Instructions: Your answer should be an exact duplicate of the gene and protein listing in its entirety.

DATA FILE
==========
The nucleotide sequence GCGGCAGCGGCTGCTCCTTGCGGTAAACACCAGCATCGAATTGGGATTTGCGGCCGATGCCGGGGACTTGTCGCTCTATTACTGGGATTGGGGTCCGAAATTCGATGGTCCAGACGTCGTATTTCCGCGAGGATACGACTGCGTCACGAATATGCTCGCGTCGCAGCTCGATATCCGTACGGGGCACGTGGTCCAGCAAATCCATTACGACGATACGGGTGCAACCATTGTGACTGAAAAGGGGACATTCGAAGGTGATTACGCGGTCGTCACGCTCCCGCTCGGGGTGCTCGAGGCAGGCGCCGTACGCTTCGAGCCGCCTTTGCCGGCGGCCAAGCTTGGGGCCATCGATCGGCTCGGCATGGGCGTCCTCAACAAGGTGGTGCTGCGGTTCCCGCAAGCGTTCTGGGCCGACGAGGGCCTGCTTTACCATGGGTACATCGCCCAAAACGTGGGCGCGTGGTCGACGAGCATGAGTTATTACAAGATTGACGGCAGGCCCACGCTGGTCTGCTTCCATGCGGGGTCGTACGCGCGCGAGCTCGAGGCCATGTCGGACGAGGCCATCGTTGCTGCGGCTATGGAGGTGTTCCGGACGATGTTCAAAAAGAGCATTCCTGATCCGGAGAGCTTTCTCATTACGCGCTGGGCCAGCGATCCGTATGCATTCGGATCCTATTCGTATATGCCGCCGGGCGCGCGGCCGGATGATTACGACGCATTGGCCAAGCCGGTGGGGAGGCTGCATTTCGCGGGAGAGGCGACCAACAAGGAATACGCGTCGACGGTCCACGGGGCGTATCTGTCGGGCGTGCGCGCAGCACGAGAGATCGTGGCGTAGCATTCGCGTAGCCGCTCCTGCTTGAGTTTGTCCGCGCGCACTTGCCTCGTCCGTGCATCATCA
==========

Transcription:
The nucleotide sequence GCGGCAGCGGCTGCTCCTTGCGGTAAACACCAGCATCGAATTGGGATTTGCGGCCGATGCCGGGGACTTGTCGCTCTATTACTGGGATTGGGGTCCGAAATTCGATGGTCCAGACGTCGTATTTCCGCGAGGATACGACTGCGTCACGAATATGCTCGCGTCGCAGCTCGATATCCGTACGGGGCACGTGGTCCAGCAAATCCATTACGACGATACGGGTGCAACCATTGTGACTGAAAAGGGGACATTCGAAGGTGATTACGCGGTCGTCACGCTCCCGCTCGGGGTGCTCGAGGCAGGCGCCGTACGCTTCGAGCCGCCTTTGCCGGCGGCCAAGCTTGGGGCCATCGATCGGCTCGGCATGGGCGTCCTCAACAAGGTGGTGCTGCGGTTCCCGCAAGCGTTCTGGGCCGACGAGGGCCTGCTTTACCATGGGTACATCGCCCAAAACGTGGGCGCGTGGTCGACGAGCATGAGTTATTACAAGATTGACGGCAGGCCCACGCTGGTCTGCTTCCATGCGGGGTCGTACGCGCGCGAGCTCGAGGCCATGTCGGACGAGGCCATCGTTGCTGCGGCTATGGAGGTGTTCCGGACGATGTTCAAAAAGAGCATTCCTGATCCGGAGAGCTTTCTCATTACGCGCTGGGCCAGCGATCCGTATGCATTCGGATCCTATTCGTATATGCCGCCGGGCGCGCGGCCGGATGATTACGACGCATTGGCCAAGCCGGTGGGGAGGCTGCATTTCGCGGGAGAGGCGACCAACAAGGAATACGCGTCGACGGTCCACGGGGCGTATCTGTCGGGCGTGCGCGCAGCACGAGAGATCGTGGCGTAGCATTCGCGTAGCCGCTCCTGCTTGAGTTTGTCCGCGCGCACTTGCCTCGTCCGTGCATCATCA